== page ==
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Open Access Publications from the University of California

Preview benefit : : Coordinating vision and language to speak and read

  • Author(s): Schotter, Elizabeth Roye
  • et al.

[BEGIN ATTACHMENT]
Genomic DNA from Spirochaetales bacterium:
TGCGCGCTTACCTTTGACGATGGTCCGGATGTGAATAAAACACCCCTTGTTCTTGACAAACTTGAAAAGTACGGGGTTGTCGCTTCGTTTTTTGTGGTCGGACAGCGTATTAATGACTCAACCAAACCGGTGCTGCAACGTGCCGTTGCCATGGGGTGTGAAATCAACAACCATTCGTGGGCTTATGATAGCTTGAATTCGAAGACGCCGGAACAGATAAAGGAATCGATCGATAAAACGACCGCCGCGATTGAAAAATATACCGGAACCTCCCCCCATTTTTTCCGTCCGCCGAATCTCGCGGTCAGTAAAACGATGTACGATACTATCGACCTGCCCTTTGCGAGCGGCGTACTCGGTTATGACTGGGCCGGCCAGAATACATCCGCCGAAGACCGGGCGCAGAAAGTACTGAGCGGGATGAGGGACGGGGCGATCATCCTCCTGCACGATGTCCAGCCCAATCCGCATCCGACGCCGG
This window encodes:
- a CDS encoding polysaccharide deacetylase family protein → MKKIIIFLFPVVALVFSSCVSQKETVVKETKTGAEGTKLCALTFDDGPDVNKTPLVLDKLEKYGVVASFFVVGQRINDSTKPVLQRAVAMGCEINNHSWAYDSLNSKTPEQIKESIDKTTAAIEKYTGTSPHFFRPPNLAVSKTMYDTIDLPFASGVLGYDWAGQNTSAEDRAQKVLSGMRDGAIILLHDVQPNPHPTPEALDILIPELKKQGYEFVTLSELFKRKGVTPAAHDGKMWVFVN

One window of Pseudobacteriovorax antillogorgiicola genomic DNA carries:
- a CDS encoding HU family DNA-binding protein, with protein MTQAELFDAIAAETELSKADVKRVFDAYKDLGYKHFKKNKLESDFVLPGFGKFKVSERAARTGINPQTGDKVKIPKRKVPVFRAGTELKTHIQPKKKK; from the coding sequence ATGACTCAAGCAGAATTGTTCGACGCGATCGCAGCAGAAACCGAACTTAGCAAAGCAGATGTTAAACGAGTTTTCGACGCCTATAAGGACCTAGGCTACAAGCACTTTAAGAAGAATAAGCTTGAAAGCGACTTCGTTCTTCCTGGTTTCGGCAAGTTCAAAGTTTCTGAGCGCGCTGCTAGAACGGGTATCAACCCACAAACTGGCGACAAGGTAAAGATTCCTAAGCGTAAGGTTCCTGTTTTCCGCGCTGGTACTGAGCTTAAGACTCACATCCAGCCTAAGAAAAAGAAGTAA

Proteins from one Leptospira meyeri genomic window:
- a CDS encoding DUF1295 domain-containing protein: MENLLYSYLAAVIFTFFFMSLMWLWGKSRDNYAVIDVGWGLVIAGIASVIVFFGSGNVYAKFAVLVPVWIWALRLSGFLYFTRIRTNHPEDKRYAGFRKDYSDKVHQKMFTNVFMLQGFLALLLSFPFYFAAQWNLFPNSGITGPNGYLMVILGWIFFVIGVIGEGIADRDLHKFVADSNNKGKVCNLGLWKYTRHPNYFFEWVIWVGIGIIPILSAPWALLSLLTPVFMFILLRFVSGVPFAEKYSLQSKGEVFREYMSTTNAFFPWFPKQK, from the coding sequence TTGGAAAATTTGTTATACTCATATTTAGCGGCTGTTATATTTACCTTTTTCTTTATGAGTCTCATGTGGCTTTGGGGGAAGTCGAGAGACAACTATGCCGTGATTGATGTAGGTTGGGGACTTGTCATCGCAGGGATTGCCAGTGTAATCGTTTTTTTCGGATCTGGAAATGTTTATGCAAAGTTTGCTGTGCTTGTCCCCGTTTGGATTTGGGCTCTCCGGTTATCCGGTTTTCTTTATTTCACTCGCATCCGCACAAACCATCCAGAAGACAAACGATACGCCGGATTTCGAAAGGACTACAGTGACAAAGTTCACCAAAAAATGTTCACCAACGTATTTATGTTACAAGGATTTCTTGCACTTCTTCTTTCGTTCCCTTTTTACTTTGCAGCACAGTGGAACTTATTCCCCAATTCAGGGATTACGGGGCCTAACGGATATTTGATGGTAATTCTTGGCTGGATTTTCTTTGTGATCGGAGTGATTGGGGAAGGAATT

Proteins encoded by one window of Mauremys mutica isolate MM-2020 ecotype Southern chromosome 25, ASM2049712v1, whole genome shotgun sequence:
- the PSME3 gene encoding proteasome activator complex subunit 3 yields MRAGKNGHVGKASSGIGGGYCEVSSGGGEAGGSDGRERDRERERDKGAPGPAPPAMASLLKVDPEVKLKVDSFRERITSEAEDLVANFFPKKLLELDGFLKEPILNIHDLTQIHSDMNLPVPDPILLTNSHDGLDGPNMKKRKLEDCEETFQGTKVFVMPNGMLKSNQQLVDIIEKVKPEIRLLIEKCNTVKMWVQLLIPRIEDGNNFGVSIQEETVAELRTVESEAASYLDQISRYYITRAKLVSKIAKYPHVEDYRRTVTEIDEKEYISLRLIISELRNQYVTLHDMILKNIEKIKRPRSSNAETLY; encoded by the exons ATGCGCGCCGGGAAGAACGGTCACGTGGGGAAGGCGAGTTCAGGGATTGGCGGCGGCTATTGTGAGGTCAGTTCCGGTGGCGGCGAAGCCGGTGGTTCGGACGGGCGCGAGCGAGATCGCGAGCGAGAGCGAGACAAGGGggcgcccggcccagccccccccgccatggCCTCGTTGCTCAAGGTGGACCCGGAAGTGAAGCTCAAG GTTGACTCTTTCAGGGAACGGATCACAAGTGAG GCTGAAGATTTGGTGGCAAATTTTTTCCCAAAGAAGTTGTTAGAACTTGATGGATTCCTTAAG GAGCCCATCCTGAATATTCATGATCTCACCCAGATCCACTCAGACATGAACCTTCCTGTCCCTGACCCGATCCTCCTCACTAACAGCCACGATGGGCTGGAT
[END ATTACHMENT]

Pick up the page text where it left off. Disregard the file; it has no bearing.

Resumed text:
In this dissertation I address how we coordinate perceptual (visual) and linguistic processing to perform common tasks like speak about our environment or read a text. This is important because perception provides the input the linguistic system requires to activate relevant internal representations. Using eye tracking and gaze- contingent display change paradigms I assessed preview benefit--facilitated processing of a target when an item previously in its location (the preview) was related compared to unrelated. Preview benefit indexes the success of visual-linguistic coordination, indicating that one had (1) obtained information from an item before fixating it and (2) used that information to speed processing, upon fixation. In Studies 1 (Schotter, Jia, Ferreira & Rayner, under review) and 2 (Schotter, Ferreira & Rayner, 2013), a target object was revealed when the speaker fixated it; before, it was masked and then a preview object (representing the same or a different concept as the target) appeared briefly in its location. Processing of the target was unaffected by the timing of the preview or subjects' awareness of it (Study 1), suggesting that speakers access information from upcoming objects opportunistically (i.e., whenever the preview is available). Furthermore, preview benefit was provided by previews in to-be-named locations but not by previews in to-be-ignored locations (Study 2), suggesting that speakers do not access information from non-fixated objects indiscriminately. In Study 3 (Schotter, under revision), I investigated how the linguistic system uses this information to address a debate over whether semantic information is obtained from upcoming words. Research in German and Chinese has found semantic preview benefit but research in English has not. This may be due to the deep orthography of English delaying semantic access due to more effortful phonological decoding. Supporting this idea, semantic preview benefit occurred in English when the preview and target were synonyms but not when they were associatively related, possibly because associated words have looser connections in semantic networks than synonyms. Together, these studies imply that we achieve efficient reading and speaking via sophisticated (opportunistic but not indiscriminate) access of visual information in service of the linguistic system to activate appropriate mental representations

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